Monday, March 05, 2007

The Matrix of Merrymaking

In the 1999 sci-fi film, The Matrix, a man named Morpheus frees the movie’s hero, Neo, from the Matrix's tangly grip. Morpheus describes the Matrix as, a simulated reality created by sentient machines in order to pacify, subdue and make use of the human population as an energy source by growing them and connecting them to the Matrix with cybernetic implants.

Morpheus presents Neo with a choice, swallow the red pill and you'll be released from the Matrix’s grip and know the truth. You will enter the world of the REAL. Swallow the blue pill, and everything will go back to the way it was; the Matrix will become nothing more than a faint memory of a distant dream. But you’ll still be plugged in.

Neo chose the red pill.

Ecclesiastes 7:2-4 tells us:

"It is better to go to a house of mourning than to go to a house of feasting, for death is the destiny of every man; the living should take this to heart.
Sorrow is better than laughter, because a sad face is good for the heart.
The heart of the wise is in the house of mourning, but the heart of fools is in the house of merrymaking."

While I seriously doubt I'm a human battery for a society of nefarious computers, I do see a strong similarity between the human experience and the Matrix, spiritually speaking.

The Matrix is a simulated reality; meaning what is seen, felt and accepted as real is not, NOT reality.
The Matrix is designed to pacify and subdue humankind.

Consider those Christ blessed in his Sermon on the Mount. The poor in spirit, the mourning, the meek, those who hunger and thirst for righteousness, the merciful, the pure of heart, the peacemakers, and the persecuted. As Ecclesiastes says, those who take it to heart that, without Jesus, every life ends in death apart from God.
Consider the various and sundry ways each of us try to avoid meekness, poverty and persecution. For the most part, we are NOT about inhabiting the house of mourning. We are about erecting the house of “partying like it’s 1999.” Decorating it with flashing neon palm trees and ordering up deli trays and hors d’ouvres. Mixing another margarita or coke float. Even washing it’s laundry and mowing it’s lawns.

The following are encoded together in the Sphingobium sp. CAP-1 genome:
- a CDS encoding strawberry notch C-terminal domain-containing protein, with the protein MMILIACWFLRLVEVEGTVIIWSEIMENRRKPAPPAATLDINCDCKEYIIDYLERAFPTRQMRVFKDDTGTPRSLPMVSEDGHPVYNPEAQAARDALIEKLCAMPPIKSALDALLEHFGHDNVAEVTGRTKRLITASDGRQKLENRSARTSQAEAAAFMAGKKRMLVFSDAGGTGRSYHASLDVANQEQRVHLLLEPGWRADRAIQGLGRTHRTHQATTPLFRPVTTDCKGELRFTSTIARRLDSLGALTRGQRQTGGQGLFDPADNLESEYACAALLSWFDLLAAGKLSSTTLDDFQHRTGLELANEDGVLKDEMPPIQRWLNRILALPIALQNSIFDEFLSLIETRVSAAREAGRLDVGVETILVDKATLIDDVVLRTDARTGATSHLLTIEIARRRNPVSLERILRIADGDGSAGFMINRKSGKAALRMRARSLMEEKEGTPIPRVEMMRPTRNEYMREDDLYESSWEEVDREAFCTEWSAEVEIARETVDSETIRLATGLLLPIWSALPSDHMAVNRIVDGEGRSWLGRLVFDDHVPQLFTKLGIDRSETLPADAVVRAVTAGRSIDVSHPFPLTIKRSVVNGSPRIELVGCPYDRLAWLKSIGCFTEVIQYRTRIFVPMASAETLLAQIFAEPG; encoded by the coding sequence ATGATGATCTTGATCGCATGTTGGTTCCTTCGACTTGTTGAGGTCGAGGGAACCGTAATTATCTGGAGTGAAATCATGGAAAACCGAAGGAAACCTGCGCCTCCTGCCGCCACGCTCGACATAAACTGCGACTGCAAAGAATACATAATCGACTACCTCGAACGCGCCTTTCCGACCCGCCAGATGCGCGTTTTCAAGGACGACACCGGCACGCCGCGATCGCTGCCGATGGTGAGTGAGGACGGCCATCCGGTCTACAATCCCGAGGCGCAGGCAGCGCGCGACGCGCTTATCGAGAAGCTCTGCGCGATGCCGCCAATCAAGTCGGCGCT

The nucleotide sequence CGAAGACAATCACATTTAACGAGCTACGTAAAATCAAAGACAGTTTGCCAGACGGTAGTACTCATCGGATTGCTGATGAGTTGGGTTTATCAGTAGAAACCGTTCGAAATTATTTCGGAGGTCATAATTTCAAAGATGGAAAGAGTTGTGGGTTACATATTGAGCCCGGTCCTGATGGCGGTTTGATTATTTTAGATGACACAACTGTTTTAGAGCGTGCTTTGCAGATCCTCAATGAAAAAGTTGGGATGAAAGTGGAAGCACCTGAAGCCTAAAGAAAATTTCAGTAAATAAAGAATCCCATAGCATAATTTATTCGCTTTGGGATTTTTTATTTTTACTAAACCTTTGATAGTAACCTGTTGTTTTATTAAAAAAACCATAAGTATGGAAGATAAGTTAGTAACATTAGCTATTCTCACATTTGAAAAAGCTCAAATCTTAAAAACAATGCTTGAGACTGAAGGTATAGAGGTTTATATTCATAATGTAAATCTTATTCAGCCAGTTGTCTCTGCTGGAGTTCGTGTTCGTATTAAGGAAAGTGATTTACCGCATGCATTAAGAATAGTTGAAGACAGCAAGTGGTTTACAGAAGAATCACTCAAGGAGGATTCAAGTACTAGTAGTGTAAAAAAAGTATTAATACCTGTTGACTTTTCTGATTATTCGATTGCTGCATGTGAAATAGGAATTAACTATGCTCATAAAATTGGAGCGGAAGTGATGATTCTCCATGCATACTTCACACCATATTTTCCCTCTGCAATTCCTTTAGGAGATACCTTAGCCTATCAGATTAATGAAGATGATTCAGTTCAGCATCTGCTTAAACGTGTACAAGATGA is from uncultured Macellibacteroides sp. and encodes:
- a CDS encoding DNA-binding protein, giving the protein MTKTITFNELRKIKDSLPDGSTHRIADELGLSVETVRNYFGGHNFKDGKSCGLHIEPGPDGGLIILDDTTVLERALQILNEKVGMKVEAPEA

In the world of the Matrix, life is a party scene. It’s my constant pursuit of a feel-good.
I want accolades and a distraction- something to numb me to the gnawing suspicion that I’m not quite right on my own.

There are days that I feel like I'm living in the Matrix. I allow my focus to drift off the glorious riches of His goodness. I dull my sensitivity to the movement and conviction of the Holy Spirit. I choose a temporary warm-fuzzy over the harder-to-find-but-much-more-valuable, eternal riches.

What seems to be a good thing and in my best interest, is really and truly NOT reality. What feels best to me may, actually, be the worst thing possible because it dulls my senses and numbs me to the reality that I am not well.

In the world of the REAL, I am not a self-made woman but a mere child held preciously in the hand of my Savior.